A TikTok creator claims she was scammed by a Verizon store over the Apple Watch, after being told a promotion involving the wearable devices didn't use cellular service, except they did.
Retailers often provide extra hardware as a promotional item to encourage customers into buying products or services. While in most cases it's all above board, one TikTok user believes that they were tricked into something they didn't agree to.
In a video posted by "@Meganmauk" on TikTok, her family went to a Verizon store to upgrade their old phones for new models. During the exchange, a supervisor jumped in to provide two free Apple Watches as part of a "promo," reports Daily Dot.
After fearing something may be "too good to be true," the family was assured that there was "no cell gear attached to them" and that they weren't "top of the line" models. It turned out the models were the Apple Watch SE.
The mother of the family handed the Apple Watches to Meg, who decided to give one away, but checked with the store to confirm there wasn't any "strings attached." At that time, the mom also spotted a price increase on the bill, which is to be expected with upgrades, but the employee said the price would decrease in 23 months.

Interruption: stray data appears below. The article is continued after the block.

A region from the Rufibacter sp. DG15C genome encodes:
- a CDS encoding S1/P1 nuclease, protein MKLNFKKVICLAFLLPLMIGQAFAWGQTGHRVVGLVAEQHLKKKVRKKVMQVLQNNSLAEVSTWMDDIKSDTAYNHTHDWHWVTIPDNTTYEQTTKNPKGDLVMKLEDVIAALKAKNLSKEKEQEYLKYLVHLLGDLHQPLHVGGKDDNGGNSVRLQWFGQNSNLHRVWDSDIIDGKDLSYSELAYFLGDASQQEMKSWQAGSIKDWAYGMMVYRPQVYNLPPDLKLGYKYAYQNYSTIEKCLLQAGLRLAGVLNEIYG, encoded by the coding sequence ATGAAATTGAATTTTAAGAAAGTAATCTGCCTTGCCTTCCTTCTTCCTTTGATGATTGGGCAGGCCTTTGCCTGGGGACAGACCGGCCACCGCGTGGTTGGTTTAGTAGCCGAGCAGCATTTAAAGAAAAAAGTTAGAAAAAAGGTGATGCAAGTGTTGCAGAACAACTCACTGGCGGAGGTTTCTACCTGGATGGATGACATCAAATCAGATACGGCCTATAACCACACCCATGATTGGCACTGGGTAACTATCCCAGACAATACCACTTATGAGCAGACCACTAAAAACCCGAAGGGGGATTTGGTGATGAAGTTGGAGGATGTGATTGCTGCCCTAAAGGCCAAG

Later, the family were stung by an unexpectedly large $600 bill. Confronting the store, it turned out that the Apple Watch units did actually have cellular service after all, despite assurances they didn't.
After an initial video on the affair, seen by Meg's 216,000 followers, a second was posted detailing the "worst experience" of her life, as she went to the store again and dealt with the same employee to try and return the watches.
Another employee waded into the discussion, accusing Meg of "bullying", though the TikToker says she didn't raise her voice or act insultingly. Meg then went to another Verizon outlet, who apparently agreed that the figures "weren't adding up."
While it is unclear if the situation has been resolved, it does highlight the need for consumers to thoroughly check any deals or contracts that they sign up for, especially if there's a "free" element that may end up with ongoing running costs.